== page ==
You exercise in order to stay healthy and to minimize the effects of HIV on the body. You exercise regularly in order to be in the best position possible to face any sicknesses and setbacks that life throws your way. Being sick will affect your fitness program, your routine will be thrown into disarray and you will not be able to exercise while you are ill and during the time you are recovering. Illness is part of any life and it is important to treat it as such—in other words, not to panic. People get sick whether they are HIV-positive or not, and a flu does not mean that HIV is getting you. If you are hit with some infection or other health complication, it is important to give the body the time it needs to deal with it and to recover. Remember that exercise is a drain on the body and it is important not to divert energy away from the vital work of healing the body.
Other times it is not a question of being sick, but just low energy, a feeling of being subpar. Often these bumps in your health road are due to HIV and/or the side effects of drugs. Is it a good idea to exercise in these circumstances? There is no real reason not to, you just have to be the judge of your own body, and weigh up on a case-by-case basis. Sometimes it is better to rest it out. Listening to your body and knowing when to workout and when not to is a skill you need to perfect and integrate into your workout regime. Problems such as nausea and diarrhea can be treated with some medication and often can help you get through a workout.
It can be difficult to remain motivated when faced with these challenges. It can seem that despite your best efforts to maintain a good exercise program, illness and the body’s troubles get in the way. Ultimately this brings you back to the fact of being HIV-positive and how you feel about that. Sometimes minor illness, even tough it may not be connected to HIV, can bring you back to a feeling of being sick, an ‘ill person.' Here the psychological work you have to do to resolve your general feelings about being positive becomes very important. A feeling of being powerless over the illness or your body can often surface when the body’s comedies prevent you from living the life you want to live. In other words, it is important not to let your mind drag you to a hopeless place; keep what is happening in perspective.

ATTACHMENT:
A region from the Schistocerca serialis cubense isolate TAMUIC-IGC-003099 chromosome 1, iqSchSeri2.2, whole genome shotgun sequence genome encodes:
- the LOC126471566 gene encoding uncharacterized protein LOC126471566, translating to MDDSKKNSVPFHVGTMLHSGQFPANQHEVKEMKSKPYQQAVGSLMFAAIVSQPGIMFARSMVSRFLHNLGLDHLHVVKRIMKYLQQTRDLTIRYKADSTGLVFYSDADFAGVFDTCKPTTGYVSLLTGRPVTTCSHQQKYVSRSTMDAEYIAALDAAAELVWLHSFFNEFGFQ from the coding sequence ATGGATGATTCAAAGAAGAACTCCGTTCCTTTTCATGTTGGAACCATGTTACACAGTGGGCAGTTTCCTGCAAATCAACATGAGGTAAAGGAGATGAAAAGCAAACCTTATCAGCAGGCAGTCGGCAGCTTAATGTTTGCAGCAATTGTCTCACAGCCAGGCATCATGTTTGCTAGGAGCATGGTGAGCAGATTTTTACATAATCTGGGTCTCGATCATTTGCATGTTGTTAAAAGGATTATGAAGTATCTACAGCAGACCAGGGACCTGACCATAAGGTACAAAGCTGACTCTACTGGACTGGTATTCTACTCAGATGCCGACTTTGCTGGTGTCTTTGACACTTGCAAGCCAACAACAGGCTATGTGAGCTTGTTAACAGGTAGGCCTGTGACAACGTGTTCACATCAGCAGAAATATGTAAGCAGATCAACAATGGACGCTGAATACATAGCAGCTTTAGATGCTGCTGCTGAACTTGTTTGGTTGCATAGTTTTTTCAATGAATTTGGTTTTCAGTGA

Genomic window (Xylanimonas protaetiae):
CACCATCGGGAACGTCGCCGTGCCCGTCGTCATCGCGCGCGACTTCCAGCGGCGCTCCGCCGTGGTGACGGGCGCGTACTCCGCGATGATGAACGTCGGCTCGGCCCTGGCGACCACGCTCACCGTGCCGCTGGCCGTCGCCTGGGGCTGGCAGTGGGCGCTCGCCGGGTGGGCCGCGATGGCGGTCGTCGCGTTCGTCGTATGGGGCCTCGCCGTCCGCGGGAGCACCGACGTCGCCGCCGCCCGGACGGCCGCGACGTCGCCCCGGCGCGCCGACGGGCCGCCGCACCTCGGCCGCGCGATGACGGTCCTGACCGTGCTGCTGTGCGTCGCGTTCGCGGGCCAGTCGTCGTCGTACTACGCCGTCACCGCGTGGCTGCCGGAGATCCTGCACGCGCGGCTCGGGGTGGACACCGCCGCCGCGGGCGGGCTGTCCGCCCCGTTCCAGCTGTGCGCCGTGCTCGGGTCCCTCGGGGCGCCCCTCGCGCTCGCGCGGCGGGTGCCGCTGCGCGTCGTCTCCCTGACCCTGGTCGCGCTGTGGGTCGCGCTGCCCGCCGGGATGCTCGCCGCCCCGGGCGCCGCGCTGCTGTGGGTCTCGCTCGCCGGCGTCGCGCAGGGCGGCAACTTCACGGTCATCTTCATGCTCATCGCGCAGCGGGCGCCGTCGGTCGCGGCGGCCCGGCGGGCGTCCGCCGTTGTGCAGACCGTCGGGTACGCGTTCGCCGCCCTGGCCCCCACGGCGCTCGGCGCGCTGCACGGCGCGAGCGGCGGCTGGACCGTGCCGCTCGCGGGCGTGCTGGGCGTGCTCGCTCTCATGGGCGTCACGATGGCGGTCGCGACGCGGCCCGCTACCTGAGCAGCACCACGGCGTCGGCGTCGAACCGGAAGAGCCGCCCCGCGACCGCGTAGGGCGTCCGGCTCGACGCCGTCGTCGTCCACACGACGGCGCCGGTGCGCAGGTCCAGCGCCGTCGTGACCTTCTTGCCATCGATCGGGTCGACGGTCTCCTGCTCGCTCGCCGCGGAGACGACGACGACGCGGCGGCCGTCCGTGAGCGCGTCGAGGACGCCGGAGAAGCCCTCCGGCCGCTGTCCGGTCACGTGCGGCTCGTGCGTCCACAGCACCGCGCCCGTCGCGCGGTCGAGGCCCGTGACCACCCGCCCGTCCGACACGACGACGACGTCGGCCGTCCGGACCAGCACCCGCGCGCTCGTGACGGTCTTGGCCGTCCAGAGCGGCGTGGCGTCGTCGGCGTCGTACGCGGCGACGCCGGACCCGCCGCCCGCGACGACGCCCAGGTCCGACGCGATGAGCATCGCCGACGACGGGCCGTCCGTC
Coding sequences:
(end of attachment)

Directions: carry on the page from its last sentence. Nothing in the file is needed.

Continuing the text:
Similarly, you may have to deal with unwanted and unexpected changes in your body shape. Though exercise can help to reduce the incidence of these body changes, they cannot be treated or reversed by exercise alone—indeed, the exact reason for why these changes in body shape and fat distribution occur is not known. These changes can be highly discouraging, especially if you are working out and doing all you are supposed to do to look after your body. Though exercise cannot make these go away, it is vital to keep moving, as a lack of exercise can certainly exacerbate them.
A common theme with all of these problems we have examined so far is that though they conspire to keep you from exercise, working out is in fact one of the best ways to deal with them. Listen to your body and get to know what it needs on all levels and become a good friend to it. It is, after all, the medium through which you experience the world.
John Dunlea is a certified personal trainer and Level 1 Crossfit Trainer. He can be contacted at email@example.com.